AI helps Stanford researchers show link between first opioid treatment and addiction

AI helps Stanford researchers show link between first opioid treatment and addiction

The United States is being ravaged by a opioid epidemic that claims tens of thousands of lives and billions of dollars every year.


Dr. Tina Hernandez-Boussard, associate professor at Stanford University School of Medicine, and fellow researchers said they can’t let this continue.

Our goal was to use big data and cutting-edge technologies to identify the causes of opioid addiction and recommend strategies to stem this chronic use,” she said.

Medicaid is a vulnerable population with a particularly high risk of opioid abuse. The problem for the Stanford team was that there is currently no large, publicly available Medicaid claims dataset that would support this research.

To carry out this study, the team needed a large volume of data. And that’s where the seller Gainwell Technology has arrived.

“Gainwell is the leader in Medicaid health technology services, and it manages claims data for millions of Medicaid beneficiaries through the company’s public clients,” Hernandez-Boussard said.

“Gainwell enabled this study by providing Stanford with a unique research database of millions of anonymized claims. Some Gainwell Medicaid customers approved the use of this data, knowing it would be used to help solve a devastating health crisis and save lives.”

“We used a machine learning model to predict progression from acute to chronic opioid use.”

Dr. Tina Hernandez-Boussard, Stanford University School of Medicine

Stanford examined the database using technologies such as machine learning and deep learning to research this question.

“We identified 180,000 anonymized Medicaid enrollees in six states with evidence of postoperative opioid use disorder,” Hernandez-Boussard explained. “This cohort of enrollees formed the basis of this study.”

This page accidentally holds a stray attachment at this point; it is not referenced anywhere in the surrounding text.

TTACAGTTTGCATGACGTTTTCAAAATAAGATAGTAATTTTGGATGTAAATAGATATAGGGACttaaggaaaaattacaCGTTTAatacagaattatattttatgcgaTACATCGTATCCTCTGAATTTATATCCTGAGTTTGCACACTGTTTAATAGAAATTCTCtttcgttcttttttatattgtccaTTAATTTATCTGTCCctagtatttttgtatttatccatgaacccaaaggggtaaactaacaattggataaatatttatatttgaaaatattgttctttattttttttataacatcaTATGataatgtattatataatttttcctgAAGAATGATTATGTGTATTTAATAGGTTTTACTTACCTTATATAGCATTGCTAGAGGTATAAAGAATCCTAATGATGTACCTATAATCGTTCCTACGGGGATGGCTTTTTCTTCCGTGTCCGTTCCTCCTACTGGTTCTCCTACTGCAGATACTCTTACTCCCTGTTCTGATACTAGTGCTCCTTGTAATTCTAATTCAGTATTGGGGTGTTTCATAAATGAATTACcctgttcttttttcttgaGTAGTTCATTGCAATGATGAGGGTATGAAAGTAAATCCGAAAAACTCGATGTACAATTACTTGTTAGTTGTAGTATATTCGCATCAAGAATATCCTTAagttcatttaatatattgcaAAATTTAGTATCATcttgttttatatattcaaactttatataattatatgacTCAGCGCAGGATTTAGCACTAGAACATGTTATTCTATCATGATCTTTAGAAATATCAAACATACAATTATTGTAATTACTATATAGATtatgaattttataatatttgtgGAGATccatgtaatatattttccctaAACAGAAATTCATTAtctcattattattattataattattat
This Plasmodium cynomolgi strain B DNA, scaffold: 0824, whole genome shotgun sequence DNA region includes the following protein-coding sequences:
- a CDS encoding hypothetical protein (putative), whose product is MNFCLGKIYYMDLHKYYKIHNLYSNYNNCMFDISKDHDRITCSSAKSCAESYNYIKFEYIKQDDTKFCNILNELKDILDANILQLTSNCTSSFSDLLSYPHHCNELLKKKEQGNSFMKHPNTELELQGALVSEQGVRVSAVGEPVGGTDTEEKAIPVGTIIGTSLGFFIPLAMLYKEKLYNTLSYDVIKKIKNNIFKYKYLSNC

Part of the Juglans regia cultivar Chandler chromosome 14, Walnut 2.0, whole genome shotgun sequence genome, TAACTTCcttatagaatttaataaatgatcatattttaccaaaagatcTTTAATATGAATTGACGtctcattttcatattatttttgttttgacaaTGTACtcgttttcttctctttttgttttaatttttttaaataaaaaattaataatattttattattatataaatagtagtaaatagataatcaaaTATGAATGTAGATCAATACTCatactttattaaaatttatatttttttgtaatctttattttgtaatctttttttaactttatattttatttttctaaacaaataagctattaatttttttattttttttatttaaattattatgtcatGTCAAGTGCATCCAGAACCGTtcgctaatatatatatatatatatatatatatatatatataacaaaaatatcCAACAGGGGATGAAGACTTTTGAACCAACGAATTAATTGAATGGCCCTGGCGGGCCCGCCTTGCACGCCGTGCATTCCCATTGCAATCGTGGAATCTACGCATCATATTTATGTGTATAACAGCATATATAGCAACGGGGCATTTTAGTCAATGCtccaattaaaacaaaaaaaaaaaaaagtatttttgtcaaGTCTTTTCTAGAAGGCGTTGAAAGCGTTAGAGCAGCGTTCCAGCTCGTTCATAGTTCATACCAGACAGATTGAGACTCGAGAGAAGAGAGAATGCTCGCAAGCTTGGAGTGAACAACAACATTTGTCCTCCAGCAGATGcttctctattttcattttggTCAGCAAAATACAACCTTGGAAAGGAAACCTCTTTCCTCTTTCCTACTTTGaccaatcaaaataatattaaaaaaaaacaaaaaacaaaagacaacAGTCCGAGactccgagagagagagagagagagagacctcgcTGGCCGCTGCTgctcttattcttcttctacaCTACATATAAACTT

Hernandez-Boussard said Gainwell shared Stanford’s commitment to tackling the opioid crisis — and he operated urgently. The company’s primary role was to provide the anonymized claim data to Stanford in a format that researchers could understand and analyze.

“Gainwell created a longitudinal claims database containing six years of anonymized claims data for a geographically diverse group of Medicaid states,” Hernandez-Boussard explained. “This database was hosted in a secure cloud environment and accessed through a new user interface.

“Stanford researchers could submit project-specific requests for access to data after entering into formal data use agreements,” she added.


Gainwell’s technology is a standalone research platform that is not integrated with other systems. Within this platform, Stanford researchers can use a variety of analytical tools, including R and Python, to analyze the data. This work was carried out under the supervision of Hernandez-Boussard by graduate students and postdoctoral researchers from the Stanford School of Medicine.

“Using artificial intelligence and machine learning tools, our researchers looked for key indicators leading to chronic opioid use (addiction),” Hernandez-Boussard said. “Some of the information they uncovered was both surprising and instructive.

“For example, tramadol, an opioid that has been touted as safer and less addictive than others, was actually very predictive of long-term opioid use,” she continued. “Hopefully, this research and our findings will provide a roadmap to prevent opioid-naïve patients from turning into opioid-dependent patients.”


The Stanford research team concluded that a patient’s first experience with an opioid prescription is the biggest factor fueling addiction.

“Among patients who had never taken opioids or had not taken them for two months or more, 29.9% developed opioid dependence after their first prescription,” Hernandez-Boussard revealed. “The study concluded that the greater the quantity and duration of patients’ prescriptions, the more likely they were to develop opioid addiction.

“This research should give doctors pause,” she warned. “We urge them to consider prescribing non-opioid medications as primary pain treatment before prescribing opioids, as recommended by national guidelines.”

The full study, “Prescription Quantity and Duration Predict Progression from Acute to Chronic Opioid Use in Opioid-Naïve Medicaid Patients and Its Outcomes,” can be viewed at PLOS digital health.


“I would advise others to always get the most comprehensive dataset possible before starting this type of research,” said Hernandez-Boussard. “And, as you can imagine, this data is difficult to collect. You will also need a technology partner to prepare this information for research. Above all, you will need to bring this evidence to the guardians.

“We used a machine learning model to predict progression from acute to chronic opioid use,” she said. “Other than that, you need a great in-house team to do the research. Luckily, at Stanford, we have no shortage of top researchers and graduate students with great aptitude for this work.”

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